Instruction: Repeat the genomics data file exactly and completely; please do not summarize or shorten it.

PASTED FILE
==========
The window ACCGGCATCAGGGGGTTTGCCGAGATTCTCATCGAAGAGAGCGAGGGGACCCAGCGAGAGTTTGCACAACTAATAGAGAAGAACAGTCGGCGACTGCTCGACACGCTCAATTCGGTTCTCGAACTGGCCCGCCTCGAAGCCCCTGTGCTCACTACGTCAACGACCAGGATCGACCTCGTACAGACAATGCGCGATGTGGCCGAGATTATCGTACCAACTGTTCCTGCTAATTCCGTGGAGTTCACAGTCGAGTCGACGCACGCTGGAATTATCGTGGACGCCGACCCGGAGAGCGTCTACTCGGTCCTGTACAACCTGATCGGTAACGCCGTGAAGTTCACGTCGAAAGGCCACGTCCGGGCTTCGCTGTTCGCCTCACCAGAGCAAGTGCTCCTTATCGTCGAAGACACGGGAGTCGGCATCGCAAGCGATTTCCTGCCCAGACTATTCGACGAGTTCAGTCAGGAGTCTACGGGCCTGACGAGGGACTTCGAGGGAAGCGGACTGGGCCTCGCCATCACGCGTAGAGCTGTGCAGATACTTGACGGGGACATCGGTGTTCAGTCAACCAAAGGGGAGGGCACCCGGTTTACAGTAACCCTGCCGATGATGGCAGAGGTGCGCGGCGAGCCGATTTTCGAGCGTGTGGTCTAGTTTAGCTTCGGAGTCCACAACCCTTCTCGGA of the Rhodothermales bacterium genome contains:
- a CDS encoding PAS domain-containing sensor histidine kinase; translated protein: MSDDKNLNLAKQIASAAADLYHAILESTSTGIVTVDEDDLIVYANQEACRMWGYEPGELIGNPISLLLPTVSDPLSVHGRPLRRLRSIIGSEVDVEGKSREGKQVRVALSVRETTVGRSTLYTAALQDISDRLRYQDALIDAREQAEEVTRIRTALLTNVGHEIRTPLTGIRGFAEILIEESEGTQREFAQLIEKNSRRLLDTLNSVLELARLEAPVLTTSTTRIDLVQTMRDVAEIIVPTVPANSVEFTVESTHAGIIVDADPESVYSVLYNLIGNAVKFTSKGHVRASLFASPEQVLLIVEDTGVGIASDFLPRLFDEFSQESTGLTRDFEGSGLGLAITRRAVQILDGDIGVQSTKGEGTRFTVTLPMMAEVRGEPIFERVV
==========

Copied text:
The window ACCGGCATCAGGGGGTTTGCCGAGATTCTCATCGAAGAGAGCGAGGGGACCCAGCGAGAGTTTGCACAACTAATAGAGAAGAACAGTCGGCGACTGCTCGACACGCTCAATTCGGTTCTCGAACTGGCCCGCCTCGAAGCCCCTGTGCTCACTACGTCAACGACCAGGATCGACCTCGTACAGACAATGCGCGATGTGGCCGAGATTATCGTACCAACTGTTCCTGCTAATTCCGTGGAGTTCACAGTCGAGTCGACGCACGCTGGAATTATCGTGGACGCCGACCCGGAGAGCGTCTACTCGGTCCTGTACAACCTGATCGGTAACGCCGTGAAGTTCACGTCGAAAGGCCACGTCCGGGCTTCGCTGTTCGCCTCACCAGAGCAAGTGCTCCTTATCGTCGAAGACACGGGAGTCGGCATCGCAAGCGATTTCCTGCCCAGACTATTCGACGAGTTCAGTCAGGAGTCTACGGGCCTGACGAGGGACTTCGAGGGAAGCGGACTGGGCCTCGCCATCACGCGTAGAGCTGTGCAGATACTTGACGGGGACATCGGTGTTCAGTCAACCAAAGGGGAGGGCACCCGGTTTACAGTAACCCTGCCGATGATGGCAGAGGTGCGCGGCGAGCCGATTTTCGAGCGTGTGGTCTAGTTTAGCTTCGGAGTCCACAACCCTTCTCGGA of the Rhodothermales bacterium genome contains:
- a CDS encoding PAS domain-containing sensor histidine kinase; translated protein: MSDDKNLNLAKQIASAAADLYHAILESTSTGIVTVDEDDLIVYANQEACRMWGYEPGELIGNPISLLLPTVSDPLSVHGRPLRRLRSIIGSEVDVEGKSREGKQVRVALSVRETTVGRSTLYTAALQDISDRLRYQDALIDAREQAEEVTRIRTALLTNVGHEIRTPLTGIRGFAEILIEESEGTQREFAQLIEKNSRRLLDTLNSVLELARLEAPVLTTSTTRIDLVQTMRDVAEIIVPTVPANSVEFTVESTHAGIIVDADPESVYSVLYNLIGNAVKFTSKGHVRASLFASPEQVLLIVEDTGVGIASDFLPRLFDEFSQESTGLTRDFEGSGLGLAITRRAVQILDGDIGVQSTKGEGTRFTVTLPMMAEVRGEPIFERVV